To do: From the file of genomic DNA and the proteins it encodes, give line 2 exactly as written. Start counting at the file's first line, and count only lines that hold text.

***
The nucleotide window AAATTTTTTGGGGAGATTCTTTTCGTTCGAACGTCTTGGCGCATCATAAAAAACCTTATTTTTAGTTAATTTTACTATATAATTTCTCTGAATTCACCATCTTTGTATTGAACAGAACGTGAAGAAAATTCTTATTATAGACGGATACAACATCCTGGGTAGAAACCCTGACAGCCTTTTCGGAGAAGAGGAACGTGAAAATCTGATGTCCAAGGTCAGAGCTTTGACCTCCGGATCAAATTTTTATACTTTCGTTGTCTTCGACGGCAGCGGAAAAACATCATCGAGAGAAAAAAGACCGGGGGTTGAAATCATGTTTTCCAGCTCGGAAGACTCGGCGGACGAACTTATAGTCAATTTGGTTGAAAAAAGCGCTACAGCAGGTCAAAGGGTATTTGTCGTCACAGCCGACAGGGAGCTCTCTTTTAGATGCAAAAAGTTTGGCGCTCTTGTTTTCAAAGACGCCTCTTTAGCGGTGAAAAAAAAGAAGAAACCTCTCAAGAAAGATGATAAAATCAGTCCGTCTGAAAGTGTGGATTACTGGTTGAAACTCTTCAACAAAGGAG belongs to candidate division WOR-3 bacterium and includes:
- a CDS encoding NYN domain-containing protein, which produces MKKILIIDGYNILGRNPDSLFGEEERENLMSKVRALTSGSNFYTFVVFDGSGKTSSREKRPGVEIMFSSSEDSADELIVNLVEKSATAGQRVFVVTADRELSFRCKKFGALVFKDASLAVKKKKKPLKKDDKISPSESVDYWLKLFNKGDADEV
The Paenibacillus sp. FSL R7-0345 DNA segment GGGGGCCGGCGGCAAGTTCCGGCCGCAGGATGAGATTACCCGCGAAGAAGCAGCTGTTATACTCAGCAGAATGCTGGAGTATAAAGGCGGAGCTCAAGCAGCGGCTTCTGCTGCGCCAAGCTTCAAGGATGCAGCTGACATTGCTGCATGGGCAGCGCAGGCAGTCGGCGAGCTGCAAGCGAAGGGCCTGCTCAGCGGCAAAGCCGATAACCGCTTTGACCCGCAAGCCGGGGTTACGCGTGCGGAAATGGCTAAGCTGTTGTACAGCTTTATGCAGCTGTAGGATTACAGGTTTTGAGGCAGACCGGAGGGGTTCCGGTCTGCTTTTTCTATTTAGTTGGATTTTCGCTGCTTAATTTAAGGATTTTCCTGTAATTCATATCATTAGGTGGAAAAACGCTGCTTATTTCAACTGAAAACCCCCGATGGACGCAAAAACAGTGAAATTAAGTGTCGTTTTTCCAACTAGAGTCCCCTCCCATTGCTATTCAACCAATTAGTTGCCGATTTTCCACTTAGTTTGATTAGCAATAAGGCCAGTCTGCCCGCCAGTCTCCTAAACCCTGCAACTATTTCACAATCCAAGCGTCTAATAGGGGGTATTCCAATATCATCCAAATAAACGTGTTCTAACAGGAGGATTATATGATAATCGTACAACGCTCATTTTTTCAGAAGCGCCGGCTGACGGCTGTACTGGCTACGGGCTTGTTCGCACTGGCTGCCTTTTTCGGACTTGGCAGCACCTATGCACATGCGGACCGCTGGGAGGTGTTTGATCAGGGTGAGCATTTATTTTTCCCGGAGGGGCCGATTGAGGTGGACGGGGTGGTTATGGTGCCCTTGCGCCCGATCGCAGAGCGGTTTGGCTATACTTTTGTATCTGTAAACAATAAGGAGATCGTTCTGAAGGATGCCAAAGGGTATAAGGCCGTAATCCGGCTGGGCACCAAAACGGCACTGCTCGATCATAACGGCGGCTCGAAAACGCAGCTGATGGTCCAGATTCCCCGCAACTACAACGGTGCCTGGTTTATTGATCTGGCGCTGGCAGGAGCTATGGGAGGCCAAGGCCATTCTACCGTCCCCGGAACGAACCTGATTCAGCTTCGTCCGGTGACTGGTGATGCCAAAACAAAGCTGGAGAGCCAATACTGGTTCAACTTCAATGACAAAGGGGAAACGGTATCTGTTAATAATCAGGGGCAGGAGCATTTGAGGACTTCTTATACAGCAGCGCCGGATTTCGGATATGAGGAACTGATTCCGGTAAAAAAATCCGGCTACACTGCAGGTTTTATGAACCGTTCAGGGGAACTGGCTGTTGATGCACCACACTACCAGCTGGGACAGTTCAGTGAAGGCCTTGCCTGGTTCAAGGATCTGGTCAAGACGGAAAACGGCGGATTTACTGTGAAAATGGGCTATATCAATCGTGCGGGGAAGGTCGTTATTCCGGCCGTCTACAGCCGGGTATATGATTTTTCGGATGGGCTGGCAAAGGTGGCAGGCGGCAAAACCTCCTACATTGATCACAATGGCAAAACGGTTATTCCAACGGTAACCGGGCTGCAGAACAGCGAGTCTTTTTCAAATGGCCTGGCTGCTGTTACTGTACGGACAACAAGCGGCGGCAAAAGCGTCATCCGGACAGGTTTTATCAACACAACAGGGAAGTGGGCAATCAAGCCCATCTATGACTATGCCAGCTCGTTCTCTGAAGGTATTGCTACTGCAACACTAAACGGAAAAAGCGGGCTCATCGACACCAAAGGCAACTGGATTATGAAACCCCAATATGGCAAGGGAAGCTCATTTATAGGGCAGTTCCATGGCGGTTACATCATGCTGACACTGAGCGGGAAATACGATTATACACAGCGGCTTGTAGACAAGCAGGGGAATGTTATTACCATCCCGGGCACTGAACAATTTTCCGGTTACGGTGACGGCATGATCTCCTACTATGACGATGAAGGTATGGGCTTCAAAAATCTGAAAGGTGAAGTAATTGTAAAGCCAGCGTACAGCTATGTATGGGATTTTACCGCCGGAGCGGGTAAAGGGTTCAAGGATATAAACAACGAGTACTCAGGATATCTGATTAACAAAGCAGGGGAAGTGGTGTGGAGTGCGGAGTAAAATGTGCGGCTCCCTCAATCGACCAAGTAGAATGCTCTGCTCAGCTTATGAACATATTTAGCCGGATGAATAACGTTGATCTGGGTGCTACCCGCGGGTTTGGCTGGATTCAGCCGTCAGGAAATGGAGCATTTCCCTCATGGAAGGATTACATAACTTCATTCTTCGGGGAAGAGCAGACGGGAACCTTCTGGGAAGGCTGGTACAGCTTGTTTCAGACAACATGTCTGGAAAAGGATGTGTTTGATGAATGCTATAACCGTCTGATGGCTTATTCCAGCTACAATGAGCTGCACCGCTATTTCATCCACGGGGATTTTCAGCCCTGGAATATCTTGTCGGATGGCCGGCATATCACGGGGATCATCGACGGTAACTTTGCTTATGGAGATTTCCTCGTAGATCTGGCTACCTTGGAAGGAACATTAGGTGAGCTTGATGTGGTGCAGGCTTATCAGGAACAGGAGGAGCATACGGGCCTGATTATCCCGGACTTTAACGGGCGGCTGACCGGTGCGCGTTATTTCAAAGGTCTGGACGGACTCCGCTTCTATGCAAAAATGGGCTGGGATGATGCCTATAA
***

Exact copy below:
- a CDS encoding NYN domain-containing protein, which produces MKKILIIDGYNILGRNPDSLFGEEERENLMSKVRALTSGSNFYTFVVFDGSGKTSSREKRPGVEIMFSSSEDSADELIVNLVEKSATAGQRVFVVTADRELSFRCKKFGALVFKDASLAVKKKKKPLKKDDKISPSESVDYWLKLFNKGDADEV